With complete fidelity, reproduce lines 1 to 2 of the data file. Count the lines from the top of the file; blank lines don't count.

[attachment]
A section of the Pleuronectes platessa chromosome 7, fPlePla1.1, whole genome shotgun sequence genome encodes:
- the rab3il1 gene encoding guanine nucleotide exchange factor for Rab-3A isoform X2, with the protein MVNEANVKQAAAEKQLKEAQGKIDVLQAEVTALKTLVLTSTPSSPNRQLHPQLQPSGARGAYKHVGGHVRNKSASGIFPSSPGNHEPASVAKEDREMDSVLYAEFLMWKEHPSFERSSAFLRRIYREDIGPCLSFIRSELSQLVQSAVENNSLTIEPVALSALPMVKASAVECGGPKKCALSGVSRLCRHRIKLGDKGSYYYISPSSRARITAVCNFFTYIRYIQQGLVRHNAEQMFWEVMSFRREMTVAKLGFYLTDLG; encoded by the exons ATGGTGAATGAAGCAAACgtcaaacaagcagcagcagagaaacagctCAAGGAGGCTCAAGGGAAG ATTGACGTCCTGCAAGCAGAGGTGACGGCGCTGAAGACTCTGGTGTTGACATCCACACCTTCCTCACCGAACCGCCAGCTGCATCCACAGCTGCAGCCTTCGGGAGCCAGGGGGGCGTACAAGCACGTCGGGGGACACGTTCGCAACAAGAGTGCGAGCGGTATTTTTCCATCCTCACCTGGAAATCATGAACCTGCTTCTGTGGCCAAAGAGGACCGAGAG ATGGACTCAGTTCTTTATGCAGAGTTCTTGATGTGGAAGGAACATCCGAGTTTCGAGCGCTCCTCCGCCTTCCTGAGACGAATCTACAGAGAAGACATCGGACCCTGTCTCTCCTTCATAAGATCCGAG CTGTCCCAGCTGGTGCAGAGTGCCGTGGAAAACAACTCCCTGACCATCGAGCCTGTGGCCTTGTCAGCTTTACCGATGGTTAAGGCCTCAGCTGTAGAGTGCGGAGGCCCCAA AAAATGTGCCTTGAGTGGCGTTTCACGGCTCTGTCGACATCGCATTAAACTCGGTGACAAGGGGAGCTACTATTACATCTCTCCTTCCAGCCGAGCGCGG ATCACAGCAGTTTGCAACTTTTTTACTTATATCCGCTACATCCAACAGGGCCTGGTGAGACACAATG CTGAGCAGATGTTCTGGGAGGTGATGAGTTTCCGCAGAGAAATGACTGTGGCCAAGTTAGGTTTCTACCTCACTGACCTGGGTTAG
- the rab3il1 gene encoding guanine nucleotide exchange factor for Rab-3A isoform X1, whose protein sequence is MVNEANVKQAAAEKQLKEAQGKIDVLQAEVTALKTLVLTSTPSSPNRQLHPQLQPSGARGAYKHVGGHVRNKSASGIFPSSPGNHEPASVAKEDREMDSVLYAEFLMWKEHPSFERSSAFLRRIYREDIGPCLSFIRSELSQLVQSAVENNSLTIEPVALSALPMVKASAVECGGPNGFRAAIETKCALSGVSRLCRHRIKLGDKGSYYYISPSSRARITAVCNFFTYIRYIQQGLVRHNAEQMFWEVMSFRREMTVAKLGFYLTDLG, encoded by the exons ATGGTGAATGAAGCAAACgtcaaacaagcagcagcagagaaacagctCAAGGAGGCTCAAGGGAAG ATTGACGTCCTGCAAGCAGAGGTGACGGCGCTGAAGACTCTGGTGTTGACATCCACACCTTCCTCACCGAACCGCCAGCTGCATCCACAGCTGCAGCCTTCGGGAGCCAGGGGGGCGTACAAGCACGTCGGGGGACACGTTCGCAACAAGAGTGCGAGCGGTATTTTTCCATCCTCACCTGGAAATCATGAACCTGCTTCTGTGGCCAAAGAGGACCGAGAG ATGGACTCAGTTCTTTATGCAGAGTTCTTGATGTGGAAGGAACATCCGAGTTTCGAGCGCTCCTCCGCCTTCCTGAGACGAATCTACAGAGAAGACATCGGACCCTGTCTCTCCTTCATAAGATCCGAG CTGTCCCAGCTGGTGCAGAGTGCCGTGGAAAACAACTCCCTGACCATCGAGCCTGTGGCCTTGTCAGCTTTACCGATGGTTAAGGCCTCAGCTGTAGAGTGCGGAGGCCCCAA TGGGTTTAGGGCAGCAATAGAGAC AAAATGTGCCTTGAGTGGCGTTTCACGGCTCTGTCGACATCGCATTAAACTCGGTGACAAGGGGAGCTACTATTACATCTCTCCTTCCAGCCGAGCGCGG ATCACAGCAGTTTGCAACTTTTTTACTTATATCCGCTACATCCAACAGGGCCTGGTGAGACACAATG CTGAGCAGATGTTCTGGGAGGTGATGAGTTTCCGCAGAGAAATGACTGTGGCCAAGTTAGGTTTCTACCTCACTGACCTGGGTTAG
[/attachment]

A section of the Pleuronectes platessa chromosome 7, fPlePla1.1, whole genome shotgun sequence genome encodes:
- the rab3il1 gene encoding guanine nucleotide exchange factor for Rab-3A isoform X2, with the protein MVNEANVKQAAAEKQLKEAQGKIDVLQAEVTALKTLVLTSTPSSPNRQLHPQLQPSGARGAYKHVGGHVRNKSASGIFPSSPGNHEPASVAKEDREMDSVLYAEFLMWKEHPSFERSSAFLRRIYREDIGPCLSFIRSELSQLVQSAVENNSLTIEPVALSALPMVKASAVECGGPKKCALSGVSRLCRHRIKLGDKGSYYYISPSSRARITAVCNFFTYIRYIQQGLVRHNAEQMFWEVMSFRREMTVAKLGFYLTDLG; encoded by the exons ATGGTGAATGAAGCAAACgtcaaacaagcagcagcagagaaacagctCAAGGAGGCTCAAGGGAAG ATTGACGTCCTGCAAGCAGAGGTGACGGCGCTGAAGACTCTGGTGTTGACATCCACACCTTCCTCACCGAACCGCCAGCTGCATCCACAGCTGCAGCCTTCGGGAGCCAGGGGGGCGTACAAGCACGTCGGGGGACACGTTCGCAACAAGAGTGCGAGCGGTATTTTTCCATCCTCACCTGGAAATCATGAACCTGCTTCTGTGGCCAAAGAGGACCGAGAG ATGGACTCAGTTCTTTATGCAGAGTTCTTGATGTGGAAGGAACATCCGAGTTTCGAGCGCTCCTCCGCCTTCCTGAGACGAATCTACAGAGAAGACATCGGACCCTGTCTCTCCTTCATAAGATCCGAG CTGTCCCAGCTGGTGCAGAGTGCCGTGGAAAACAACTCCCTGACCATCGAGCCTGTGGCCTTGTCAGCTTTACCGATGGTTAAGGCCTCAGCTGTAGAGTGCGGAGGCCCCAA AAAATGTGCCTTGAGTGGCGTTTCACGGCTCTGTCGACATCGCATTAAACTCGGTGACAAGGGGAGCTACTATTACATCTCTCCTTCCAGCCGAGCGCGG ATCACAGCAGTTTGCAACTTTTTTACTTATATCCGCTACATCCAACAGGGCCTGGTGAGACACAATG CTGAGCAGATGTTCTGGGAGGTGATGAGTTTCCGCAGAGAAATGACTGTGGCCAAGTTAGGTTTCTACCTCACTGACCTGGGTTAG